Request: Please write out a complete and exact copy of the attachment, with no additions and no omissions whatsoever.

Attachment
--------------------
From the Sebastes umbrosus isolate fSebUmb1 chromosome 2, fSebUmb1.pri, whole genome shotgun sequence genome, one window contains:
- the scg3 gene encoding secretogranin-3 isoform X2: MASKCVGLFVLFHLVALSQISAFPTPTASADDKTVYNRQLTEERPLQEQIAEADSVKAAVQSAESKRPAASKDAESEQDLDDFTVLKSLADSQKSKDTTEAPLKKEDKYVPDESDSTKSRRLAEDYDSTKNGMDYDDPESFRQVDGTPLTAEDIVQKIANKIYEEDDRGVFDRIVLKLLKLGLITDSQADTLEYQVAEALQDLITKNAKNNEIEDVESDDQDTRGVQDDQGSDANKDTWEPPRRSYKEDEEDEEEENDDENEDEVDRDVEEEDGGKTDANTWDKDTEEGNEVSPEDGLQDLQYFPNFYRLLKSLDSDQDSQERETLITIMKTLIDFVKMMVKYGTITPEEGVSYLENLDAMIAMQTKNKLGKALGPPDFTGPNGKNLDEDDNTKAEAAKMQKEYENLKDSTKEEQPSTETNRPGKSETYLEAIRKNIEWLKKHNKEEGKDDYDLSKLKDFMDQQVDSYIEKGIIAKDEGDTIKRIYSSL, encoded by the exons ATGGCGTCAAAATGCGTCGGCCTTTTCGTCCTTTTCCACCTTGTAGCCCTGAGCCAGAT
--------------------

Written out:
From the Sebastes umbrosus isolate fSebUmb1 chromosome 2, fSebUmb1.pri, whole genome shotgun sequence genome, one window contains:
- the scg3 gene encoding secretogranin-3 isoform X2: MASKCVGLFVLFHLVALSQISAFPTPTASADDKTVYNRQLTEERPLQEQIAEADSVKAAVQSAESKRPAASKDAESEQDLDDFTVLKSLADSQKSKDTTEAPLKKEDKYVPDESDSTKSRRLAEDYDSTKNGMDYDDPESFRQVDGTPLTAEDIVQKIANKIYEEDDRGVFDRIVLKLLKLGLITDSQADTLEYQVAEALQDLITKNAKNNEIEDVESDDQDTRGVQDDQGSDANKDTWEPPRRSYKEDEEDEEEENDDENEDEVDRDVEEEDGGKTDANTWDKDTEEGNEVSPEDGLQDLQYFPNFYRLLKSLDSDQDSQERETLITIMKTLIDFVKMMVKYGTITPEEGVSYLENLDAMIAMQTKNKLGKALGPPDFTGPNGKNLDEDDNTKAEAAKMQKEYENLKDSTKEEQPSTETNRPGKSETYLEAIRKNIEWLKKHNKEEGKDDYDLSKLKDFMDQQVDSYIEKGIIAKDEGDTIKRIYSSL, encoded by the exons ATGGCGTCAAAATGCGTCGGCCTTTTCGTCCTTTTCCACCTTGTAGCCCTGAGCCAGAT